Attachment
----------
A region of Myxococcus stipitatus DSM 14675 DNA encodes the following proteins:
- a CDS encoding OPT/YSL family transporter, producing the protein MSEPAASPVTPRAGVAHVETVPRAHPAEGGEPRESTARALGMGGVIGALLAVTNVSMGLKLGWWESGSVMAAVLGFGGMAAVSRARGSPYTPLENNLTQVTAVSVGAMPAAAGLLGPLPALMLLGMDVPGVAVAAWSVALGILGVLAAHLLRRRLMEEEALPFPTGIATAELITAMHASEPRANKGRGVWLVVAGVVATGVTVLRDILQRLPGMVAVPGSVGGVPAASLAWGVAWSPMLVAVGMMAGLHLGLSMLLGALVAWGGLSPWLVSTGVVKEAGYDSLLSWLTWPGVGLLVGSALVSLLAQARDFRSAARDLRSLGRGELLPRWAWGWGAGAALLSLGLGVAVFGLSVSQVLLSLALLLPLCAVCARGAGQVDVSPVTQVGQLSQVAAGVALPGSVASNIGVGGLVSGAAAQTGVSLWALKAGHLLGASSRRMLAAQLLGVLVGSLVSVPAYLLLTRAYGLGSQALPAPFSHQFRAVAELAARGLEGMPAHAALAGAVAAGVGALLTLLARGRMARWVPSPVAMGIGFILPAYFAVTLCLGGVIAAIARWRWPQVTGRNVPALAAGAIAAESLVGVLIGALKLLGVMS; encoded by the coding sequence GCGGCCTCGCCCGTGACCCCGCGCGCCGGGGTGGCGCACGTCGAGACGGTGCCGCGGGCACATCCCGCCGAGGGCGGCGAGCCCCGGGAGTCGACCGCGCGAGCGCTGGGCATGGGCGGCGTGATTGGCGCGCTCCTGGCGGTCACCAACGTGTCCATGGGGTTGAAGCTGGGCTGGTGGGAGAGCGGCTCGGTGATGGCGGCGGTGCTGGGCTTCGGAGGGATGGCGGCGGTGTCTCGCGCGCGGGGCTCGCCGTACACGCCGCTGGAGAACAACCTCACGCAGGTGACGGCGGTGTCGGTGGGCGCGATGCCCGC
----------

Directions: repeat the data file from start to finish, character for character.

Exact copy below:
A region of Myxococcus stipitatus DSM 14675 DNA encodes the following proteins:
- a CDS encoding OPT/YSL family transporter, producing the protein MSEPAASPVTPRAGVAHVETVPRAHPAEGGEPRESTARALGMGGVIGALLAVTNVSMGLKLGWWESGSVMAAVLGFGGMAAVSRARGSPYTPLENNLTQVTAVSVGAMPAAAGLLGPLPALMLLGMDVPGVAVAAWSVALGILGVLAAHLLRRRLMEEEALPFPTGIATAELITAMHASEPRANKGRGVWLVVAGVVATGVTVLRDILQRLPGMVAVPGSVGGVPAASLAWGVAWSPMLVAVGMMAGLHLGLSMLLGALVAWGGLSPWLVSTGVVKEAGYDSLLSWLTWPGVGLLVGSALVSLLAQARDFRSAARDLRSLGRGELLPRWAWGWGAGAALLSLGLGVAVFGLSVSQVLLSLALLLPLCAVCARGAGQVDVSPVTQVGQLSQVAAGVALPGSVASNIGVGGLVSGAAAQTGVSLWALKAGHLLGASSRRMLAAQLLGVLVGSLVSVPAYLLLTRAYGLGSQALPAPFSHQFRAVAELAARGLEGMPAHAALAGAVAAGVGALLTLLARGRMARWVPSPVAMGIGFILPAYFAVTLCLGGVIAAIARWRWPQVTGRNVPALAAGAIAAESLVGVLIGALKLLGVMS; encoded by the coding sequence GCGGCCTCGCCCGTGACCCCGCGCGCCGGGGTGGCGCACGTCGAGACGGTGCCGCGGGCACATCCCGCCGAGGGCGGCGAGCCCCGGGAGTCGACCGCGCGAGCGCTGGGCATGGGCGGCGTGATTGGCGCGCTCCTGGCGGTCACCAACGTGTCCATGGGGTTGAAGCTGGGCTGGTGGGAGAGCGGCTCGGTGATGGCGGCGGTGCTGGGCTTCGGAGGGATGGCGGCGGTGTCTCGCGCGCGGGGCTCGCCGTACACGCCGCTGGAGAACAACCTCACGCAGGTGACGGCGGTGTCGGTGGGCGCGATGCCCGC